Why we hold kernels and other packages on our Ubuntu machines

October 12, 2015

Apparently, it may be the case that if you do not hold kernels and other packages on your Ubuntu machines, 'apt-get autoremove' may do what I want for limiting installed Ubuntu kernels. Unfortunately this is not an option for us (and we're probably not alone in this).

Our fundamental rule is that for certain sorts of packages, we install or update them only occasionally, under controlled circumstances. For kernels, this is because reboots must be planned (and we don't like divergent kernel versions on different machines). For various other packages like GRUB, it's because their package updates have historically caused problems for our hands-off update mechanisms.

(And for some packages it is because they're so sensitive that we can't risk an update unless we're very sure it's going to work well, and we've been burned before by even theoretically small updates. Our Samba servers do not update their Samba versions unless we explicitly tell them to, for example.)

In RHEL/CentOS, we can do this manually during update time by explicitly excluding those package, eg 'yum update --exclude "kernel*"', and in fact we routinely do this when doing updates on our RHEL machines. However, as far as I can see apt-get has no such on the fly mechanism; instead, you must explicitly hold these packages and then explicitly do something to force them to be updated later. Problems here are compounded by how 'apt-get upgrade' does not update packages that have new dependencies. Since Ubuntu installs new kernels by updating the dependencies of the meta-packages (eg linux-image-generic), we must override this behavior too. Oh, and we only want to do this for whatever we're specifically doing at the time, not all packages that we've held.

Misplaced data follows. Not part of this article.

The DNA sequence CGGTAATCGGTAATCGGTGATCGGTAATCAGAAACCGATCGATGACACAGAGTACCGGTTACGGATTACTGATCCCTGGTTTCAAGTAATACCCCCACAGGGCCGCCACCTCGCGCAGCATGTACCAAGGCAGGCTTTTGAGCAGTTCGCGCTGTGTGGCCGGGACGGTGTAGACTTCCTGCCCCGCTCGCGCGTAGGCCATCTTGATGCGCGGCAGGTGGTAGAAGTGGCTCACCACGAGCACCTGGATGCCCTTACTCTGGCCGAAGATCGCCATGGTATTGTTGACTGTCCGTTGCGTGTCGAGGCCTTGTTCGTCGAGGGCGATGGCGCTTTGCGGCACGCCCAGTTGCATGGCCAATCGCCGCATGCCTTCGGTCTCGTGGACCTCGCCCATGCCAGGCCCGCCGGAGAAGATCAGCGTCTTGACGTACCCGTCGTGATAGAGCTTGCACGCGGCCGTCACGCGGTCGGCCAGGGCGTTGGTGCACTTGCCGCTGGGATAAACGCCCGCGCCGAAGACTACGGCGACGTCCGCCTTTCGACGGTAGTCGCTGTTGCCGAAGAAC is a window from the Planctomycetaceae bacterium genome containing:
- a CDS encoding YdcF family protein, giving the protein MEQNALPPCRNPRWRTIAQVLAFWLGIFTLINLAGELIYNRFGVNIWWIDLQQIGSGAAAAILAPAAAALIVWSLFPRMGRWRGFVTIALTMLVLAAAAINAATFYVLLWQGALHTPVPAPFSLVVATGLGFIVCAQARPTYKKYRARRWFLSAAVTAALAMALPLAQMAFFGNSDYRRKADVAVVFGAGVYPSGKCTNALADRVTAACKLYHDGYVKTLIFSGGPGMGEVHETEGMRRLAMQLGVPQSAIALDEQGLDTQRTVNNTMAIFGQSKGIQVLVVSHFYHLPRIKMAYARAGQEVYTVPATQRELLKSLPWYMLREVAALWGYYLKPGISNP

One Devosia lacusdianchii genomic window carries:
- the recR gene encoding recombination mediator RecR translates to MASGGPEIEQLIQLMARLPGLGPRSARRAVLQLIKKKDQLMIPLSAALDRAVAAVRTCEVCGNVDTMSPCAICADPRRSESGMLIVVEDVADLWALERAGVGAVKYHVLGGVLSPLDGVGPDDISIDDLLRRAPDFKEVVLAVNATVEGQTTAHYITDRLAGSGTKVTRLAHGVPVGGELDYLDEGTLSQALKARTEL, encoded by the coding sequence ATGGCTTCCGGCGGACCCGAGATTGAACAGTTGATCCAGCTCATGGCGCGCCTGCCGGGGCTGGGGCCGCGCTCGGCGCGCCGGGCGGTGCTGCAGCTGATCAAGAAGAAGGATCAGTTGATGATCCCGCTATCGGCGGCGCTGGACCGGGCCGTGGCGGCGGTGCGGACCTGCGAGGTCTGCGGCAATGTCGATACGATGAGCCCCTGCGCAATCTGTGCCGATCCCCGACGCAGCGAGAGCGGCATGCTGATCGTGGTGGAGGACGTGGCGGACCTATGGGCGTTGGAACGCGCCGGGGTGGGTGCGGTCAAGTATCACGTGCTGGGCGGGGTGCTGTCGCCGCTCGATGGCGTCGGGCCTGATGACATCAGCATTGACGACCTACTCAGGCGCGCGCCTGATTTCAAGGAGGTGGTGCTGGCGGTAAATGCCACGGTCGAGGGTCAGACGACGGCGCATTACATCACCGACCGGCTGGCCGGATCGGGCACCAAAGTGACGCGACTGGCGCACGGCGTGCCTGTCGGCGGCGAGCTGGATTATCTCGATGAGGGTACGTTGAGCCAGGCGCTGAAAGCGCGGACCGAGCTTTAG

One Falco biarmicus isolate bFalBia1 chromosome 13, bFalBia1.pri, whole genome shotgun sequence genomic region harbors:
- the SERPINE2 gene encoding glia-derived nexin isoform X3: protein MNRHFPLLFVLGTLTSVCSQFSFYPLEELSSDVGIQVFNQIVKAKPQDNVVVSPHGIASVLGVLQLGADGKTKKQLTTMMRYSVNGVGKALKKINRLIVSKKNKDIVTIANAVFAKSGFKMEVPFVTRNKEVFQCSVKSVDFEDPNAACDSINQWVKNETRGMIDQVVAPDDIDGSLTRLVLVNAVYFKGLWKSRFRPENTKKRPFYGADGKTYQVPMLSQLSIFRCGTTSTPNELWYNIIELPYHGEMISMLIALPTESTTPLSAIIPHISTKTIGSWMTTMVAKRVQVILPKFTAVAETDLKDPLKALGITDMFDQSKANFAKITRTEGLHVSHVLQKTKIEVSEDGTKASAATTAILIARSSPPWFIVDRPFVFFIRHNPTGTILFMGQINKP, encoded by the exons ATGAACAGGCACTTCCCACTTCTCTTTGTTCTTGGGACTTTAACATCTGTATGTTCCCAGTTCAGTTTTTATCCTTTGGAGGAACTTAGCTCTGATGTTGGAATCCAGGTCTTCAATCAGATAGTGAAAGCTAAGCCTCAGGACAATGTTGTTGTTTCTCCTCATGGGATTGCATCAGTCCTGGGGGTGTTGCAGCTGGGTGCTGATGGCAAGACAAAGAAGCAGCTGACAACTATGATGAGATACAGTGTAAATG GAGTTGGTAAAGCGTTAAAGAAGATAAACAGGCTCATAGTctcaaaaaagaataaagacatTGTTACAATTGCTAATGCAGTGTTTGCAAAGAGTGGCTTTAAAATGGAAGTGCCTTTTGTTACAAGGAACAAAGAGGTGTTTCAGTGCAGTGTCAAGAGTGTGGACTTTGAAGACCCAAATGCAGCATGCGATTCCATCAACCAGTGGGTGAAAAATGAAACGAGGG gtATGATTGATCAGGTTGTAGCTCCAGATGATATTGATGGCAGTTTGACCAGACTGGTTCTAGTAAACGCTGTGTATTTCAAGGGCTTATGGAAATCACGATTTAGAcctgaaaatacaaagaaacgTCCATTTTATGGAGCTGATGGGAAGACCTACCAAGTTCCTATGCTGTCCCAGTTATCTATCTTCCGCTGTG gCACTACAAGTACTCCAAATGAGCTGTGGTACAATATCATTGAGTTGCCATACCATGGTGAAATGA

It's possible that the official process we should be following is un-holding just the kernel packages and then doing 'apt-get dist-upgrade', never mind the somewhat scary warnings in the documentation for dist-upgrade. In practice it's unlikely that we're going to switch to a more complex and less controlled update mechanism just to perhaps have 'apt-get autoremove' remove obsolete kernel packages.

(Less controlled? Yes, as 'apt-get dist-upgrade' will upgrade (with new dependencies) any and all packages that are being held back for this reason, not just kernel packages. We have seen such held back packages want to do rather significant violence to the current package sets of systems for whatever inscrutable Ubuntu reasons. It's possible that this is because the new package version 'recommends' a pile of additional things and apt is defaulting to installing them too, which seems to be a problem with 'apt-get install' for us. The whole situation with this irritates me, but that's another rant.)

Written on 12 October 2015.
« Bad news about how we detect and recover from NFS server problems
Why I've come to really like git »

Page tools: View Source, Add Comment.
Login: Password:
Atom Syndication: Recent Comments.

Last modified: Mon Oct 12 00:59:17 2015
This dinky wiki is brought to you by the Insane Hackers Guild, Python sub-branch.